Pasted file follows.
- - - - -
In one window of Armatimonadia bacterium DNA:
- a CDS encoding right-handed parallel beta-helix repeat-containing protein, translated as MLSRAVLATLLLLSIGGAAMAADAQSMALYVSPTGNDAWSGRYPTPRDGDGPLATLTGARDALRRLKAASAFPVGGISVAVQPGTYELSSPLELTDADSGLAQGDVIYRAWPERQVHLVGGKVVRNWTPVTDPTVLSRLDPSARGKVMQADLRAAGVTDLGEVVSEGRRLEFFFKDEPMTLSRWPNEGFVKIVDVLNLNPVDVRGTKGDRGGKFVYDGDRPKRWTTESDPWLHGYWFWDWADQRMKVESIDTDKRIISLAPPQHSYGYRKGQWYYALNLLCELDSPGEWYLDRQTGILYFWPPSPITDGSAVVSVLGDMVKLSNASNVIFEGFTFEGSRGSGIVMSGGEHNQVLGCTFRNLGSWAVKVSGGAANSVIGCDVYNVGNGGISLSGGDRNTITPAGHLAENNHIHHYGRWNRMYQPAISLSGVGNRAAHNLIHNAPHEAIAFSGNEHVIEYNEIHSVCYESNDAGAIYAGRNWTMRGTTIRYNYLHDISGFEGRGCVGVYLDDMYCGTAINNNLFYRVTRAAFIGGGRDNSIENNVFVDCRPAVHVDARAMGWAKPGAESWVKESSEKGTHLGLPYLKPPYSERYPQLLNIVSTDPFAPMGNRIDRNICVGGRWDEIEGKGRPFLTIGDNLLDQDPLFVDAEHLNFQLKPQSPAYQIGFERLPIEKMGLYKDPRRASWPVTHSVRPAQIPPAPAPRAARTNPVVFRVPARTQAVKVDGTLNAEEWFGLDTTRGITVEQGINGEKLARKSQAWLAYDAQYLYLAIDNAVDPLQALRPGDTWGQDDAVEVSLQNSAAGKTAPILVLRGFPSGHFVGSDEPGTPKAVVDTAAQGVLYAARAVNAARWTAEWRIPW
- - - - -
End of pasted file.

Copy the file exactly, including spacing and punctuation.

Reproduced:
In one window of Armatimonadia bacterium DNA:
- a CDS encoding right-handed parallel beta-helix repeat-containing protein, translated as MLSRAVLATLLLLSIGGAAMAADAQSMALYVSPTGNDAWSGRYPTPRDGDGPLATLTGARDALRRLKAASAFPVGGISVAVQPGTYELSSPLELTDADSGLAQGDVIYRAWPERQVHLVGGKVVRNWTPVTDPTVLSRLDPSARGKVMQADLRAAGVTDLGEVVSEGRRLEFFFKDEPMTLSRWPNEGFVKIVDVLNLNPVDVRGTKGDRGGKFVYDGDRPKRWTTESDPWLHGYWFWDWADQRMKVESIDTDKRIISLAPPQHSYGYRKGQWYYALNLLCELDSPGEWYLDRQTGILYFWPPSPITDGSAVVSVLGDMVKLSNASNVIFEGFTFEGSRGSGIVMSGGEHNQVLGCTFRNLGSWAVKVSGGAANSVIGCDVYNVGNGGISLSGGDRNTITPAGHLAENNHIHHYGRWNRMYQPAISLSGVGNRAAHNLIHNAPHEAIAFSGNEHVIEYNEIHSVCYESNDAGAIYAGRNWTMRGTTIRYNYLHDISGFEGRGCVGVYLDDMYCGTAINNNLFYRVTRAAFIGGGRDNSIENNVFVDCRPAVHVDARAMGWAKPGAESWVKESSEKGTHLGLPYLKPPYSERYPQLLNIVSTDPFAPMGNRIDRNICVGGRWDEIEGKGRPFLTIGDNLLDQDPLFVDAEHLNFQLKPQSPAYQIGFERLPIEKMGLYKDPRRASWPVTHSVRPAQIPPAPAPRAARTNPVVFRVPARTQAVKVDGTLNAEEWFGLDTTRGITVEQGINGEKLARKSQAWLAYDAQYLYLAIDNAVDPLQALRPGDTWGQDDAVEVSLQNSAAGKTAPILVLRGFPSGHFVGSDEPGTPKAVVDTAAQGVLYAARAVNAARWTAEWRIPW